This past weekend, the original creator and coder of the Lempel-Ziv-Oberhumer data compression algorithm Markus Oberhumer revealed that his 20-year old coding project would be receiving a long-awaited update to version 2.07.
The reason for Oberhumer’s sudden announcement is unclear, although he was quick to note a recent discovery of corrupted code within the algorithm could potentially put millions of machines at risk if sysadmins aren’t quick enough to update their files on-site.
The bug first found its way into systems when the LZO was created back in 1994, and apparently laid dormant inside the code for years before anyone discovered a viable way to monetize the exploit and distribute it to underground networks for use on a widespread scale.
“We are talking about code that has existed in the wild for two decades,” Bailey wrote. “The scope of this algorithm touches everything from embedded micro controllers on the Mars Rover, mainframe operating systems, modern day desktops, and mobile phones.”
Programs at the highest risk for infection through the cracked code include media viewing platforms such as VLC player and Handbrake, as well as lesser-known alternatives which utilize similar display codecs such as FFmpeg and Libav.
Other concerning leaks include several exploit paths present in the OpenVPN architecture, as well as Linux microcontrollers which are used on everything from SCADA infrastructure systems to the electronic components inside your car.
The dysfunctional code affects possibly the widest range of devices and digital applications that we’ve seen to date, leaving everything from the phone in your pocket to the Mars Curiosity Rover vulnerable to being compromised through a custom-built backdoor.
The possible attack vectors tied to the hole include denial of service attacks, buffer overflows, and remote code execution exploits which could cripple a system if the default security systems aren’t designed or instructed to keep an eye out for trouble from this particular net-born nasty.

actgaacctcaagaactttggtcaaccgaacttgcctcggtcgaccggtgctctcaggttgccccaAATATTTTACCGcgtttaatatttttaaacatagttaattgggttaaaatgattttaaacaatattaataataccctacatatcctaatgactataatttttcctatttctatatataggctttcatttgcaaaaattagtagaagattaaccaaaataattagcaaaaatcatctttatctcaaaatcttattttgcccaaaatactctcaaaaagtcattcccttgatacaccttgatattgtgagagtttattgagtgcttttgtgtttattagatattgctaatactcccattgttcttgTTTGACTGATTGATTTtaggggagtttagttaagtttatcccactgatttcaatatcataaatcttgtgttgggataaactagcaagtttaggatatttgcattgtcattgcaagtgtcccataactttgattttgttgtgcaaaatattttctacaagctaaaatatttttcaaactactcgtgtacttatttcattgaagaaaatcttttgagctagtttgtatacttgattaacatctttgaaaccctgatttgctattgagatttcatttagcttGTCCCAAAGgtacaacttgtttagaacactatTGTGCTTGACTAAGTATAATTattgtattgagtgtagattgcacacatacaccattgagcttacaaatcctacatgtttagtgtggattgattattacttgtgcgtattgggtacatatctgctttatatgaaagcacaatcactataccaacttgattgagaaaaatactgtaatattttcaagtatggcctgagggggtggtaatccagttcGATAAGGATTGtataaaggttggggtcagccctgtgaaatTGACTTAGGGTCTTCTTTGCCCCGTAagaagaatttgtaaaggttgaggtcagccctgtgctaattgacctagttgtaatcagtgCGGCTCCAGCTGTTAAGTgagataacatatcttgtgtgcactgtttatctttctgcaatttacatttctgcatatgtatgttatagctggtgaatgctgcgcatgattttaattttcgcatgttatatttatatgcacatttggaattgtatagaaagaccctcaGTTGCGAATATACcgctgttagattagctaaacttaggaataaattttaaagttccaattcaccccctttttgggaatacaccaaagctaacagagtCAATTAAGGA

“RCE is possible on multiple architectures and platforms, but absolutely not all. Denial of service is possible on most implementations, but not all. Adjacent object over-write is possible on many architectures.”
Oberhumer was quick to satiate concerns that this could be as big of a problem as it sounds on paper, reassuring reporters that it would take a hefty amount of processing power to first decompress code far enough that it could be take advantage of, and even more on top of that to actually execute an attack and see it through successfully.
Don Bailey from Security Mouse backed this sentiment up, claiming that because the bug has existed for as long as it has and hasn’t been used by anyone of noteworthy value, users shouldn’t be concerned that trouble could show up on their doorstep tomorrow as a result of the new update.
And however unlikely it may be that we’ll see anyone hijacking the controls on interplanetary robots anytime soon, the exploit exemplifies the fact that even the most secure environments and developments processes on Earth can still be vulnerable to basic attacks as long as human error is still an integral part of the overall equation.